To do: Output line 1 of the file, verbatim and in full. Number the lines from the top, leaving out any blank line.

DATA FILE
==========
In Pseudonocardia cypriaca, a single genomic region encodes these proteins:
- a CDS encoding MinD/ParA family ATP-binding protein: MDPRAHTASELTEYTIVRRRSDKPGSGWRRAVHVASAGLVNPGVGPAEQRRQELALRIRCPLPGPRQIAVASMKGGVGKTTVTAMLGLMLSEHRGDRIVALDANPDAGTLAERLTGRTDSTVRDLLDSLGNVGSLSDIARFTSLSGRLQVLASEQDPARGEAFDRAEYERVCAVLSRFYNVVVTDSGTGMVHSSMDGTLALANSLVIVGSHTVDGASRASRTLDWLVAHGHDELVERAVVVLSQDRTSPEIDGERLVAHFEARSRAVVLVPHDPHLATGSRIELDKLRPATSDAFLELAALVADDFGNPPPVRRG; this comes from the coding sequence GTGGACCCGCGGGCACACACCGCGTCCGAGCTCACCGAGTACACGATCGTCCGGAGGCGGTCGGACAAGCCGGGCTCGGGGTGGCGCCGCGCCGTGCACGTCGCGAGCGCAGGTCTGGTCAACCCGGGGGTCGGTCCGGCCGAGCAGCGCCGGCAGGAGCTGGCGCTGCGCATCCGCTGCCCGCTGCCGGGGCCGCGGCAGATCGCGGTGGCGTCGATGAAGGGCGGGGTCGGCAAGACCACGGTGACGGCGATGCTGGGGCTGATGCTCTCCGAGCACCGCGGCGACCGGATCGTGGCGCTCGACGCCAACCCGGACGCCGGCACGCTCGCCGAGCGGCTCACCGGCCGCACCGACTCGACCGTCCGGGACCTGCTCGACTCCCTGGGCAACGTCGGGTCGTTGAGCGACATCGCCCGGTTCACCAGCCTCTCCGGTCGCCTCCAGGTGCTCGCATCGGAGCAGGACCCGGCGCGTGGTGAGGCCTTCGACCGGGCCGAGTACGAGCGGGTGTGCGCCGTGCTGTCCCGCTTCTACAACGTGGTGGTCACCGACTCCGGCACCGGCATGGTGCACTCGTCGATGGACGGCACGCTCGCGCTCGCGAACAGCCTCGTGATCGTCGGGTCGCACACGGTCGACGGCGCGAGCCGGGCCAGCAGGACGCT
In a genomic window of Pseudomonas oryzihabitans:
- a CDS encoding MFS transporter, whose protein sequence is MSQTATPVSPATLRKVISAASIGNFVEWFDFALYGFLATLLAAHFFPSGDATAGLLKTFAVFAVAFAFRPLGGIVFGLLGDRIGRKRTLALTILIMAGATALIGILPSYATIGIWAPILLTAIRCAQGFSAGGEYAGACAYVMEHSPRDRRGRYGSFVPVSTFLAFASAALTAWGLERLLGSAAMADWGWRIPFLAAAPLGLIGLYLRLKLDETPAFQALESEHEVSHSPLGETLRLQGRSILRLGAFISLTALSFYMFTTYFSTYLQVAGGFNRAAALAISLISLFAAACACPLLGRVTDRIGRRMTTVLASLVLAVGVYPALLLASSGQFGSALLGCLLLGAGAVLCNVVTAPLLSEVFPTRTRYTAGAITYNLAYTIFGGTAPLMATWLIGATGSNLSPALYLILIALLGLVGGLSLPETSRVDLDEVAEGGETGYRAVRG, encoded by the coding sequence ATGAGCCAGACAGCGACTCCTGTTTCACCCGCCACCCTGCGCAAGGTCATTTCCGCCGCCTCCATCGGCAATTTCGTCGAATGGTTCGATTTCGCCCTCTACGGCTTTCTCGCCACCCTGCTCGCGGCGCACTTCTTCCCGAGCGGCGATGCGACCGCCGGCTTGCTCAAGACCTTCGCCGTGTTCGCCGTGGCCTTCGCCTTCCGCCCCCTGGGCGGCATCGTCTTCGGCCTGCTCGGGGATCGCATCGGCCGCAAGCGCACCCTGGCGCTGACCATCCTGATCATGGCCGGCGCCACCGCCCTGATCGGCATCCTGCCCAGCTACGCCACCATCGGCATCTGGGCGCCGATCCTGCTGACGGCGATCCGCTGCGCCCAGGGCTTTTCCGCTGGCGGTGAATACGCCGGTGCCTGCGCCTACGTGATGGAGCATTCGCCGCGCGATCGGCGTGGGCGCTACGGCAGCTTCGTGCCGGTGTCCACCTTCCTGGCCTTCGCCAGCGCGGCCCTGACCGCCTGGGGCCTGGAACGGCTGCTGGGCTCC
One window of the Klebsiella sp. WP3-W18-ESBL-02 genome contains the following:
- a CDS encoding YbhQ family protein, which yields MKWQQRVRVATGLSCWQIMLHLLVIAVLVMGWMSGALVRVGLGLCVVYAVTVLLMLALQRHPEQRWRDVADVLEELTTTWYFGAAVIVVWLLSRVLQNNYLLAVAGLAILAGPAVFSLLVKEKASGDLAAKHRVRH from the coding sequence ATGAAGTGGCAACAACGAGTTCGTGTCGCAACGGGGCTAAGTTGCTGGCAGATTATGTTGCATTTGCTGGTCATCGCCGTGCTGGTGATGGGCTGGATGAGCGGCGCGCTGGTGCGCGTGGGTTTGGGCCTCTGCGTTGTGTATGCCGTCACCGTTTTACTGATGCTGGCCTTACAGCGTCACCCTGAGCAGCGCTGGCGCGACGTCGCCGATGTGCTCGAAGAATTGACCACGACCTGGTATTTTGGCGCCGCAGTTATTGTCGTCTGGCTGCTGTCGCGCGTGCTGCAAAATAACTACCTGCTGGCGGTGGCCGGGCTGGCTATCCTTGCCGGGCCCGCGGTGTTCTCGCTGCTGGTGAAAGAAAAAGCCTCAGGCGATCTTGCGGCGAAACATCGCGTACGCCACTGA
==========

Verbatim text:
In Pseudonocardia cypriaca, a single genomic region encodes these proteins: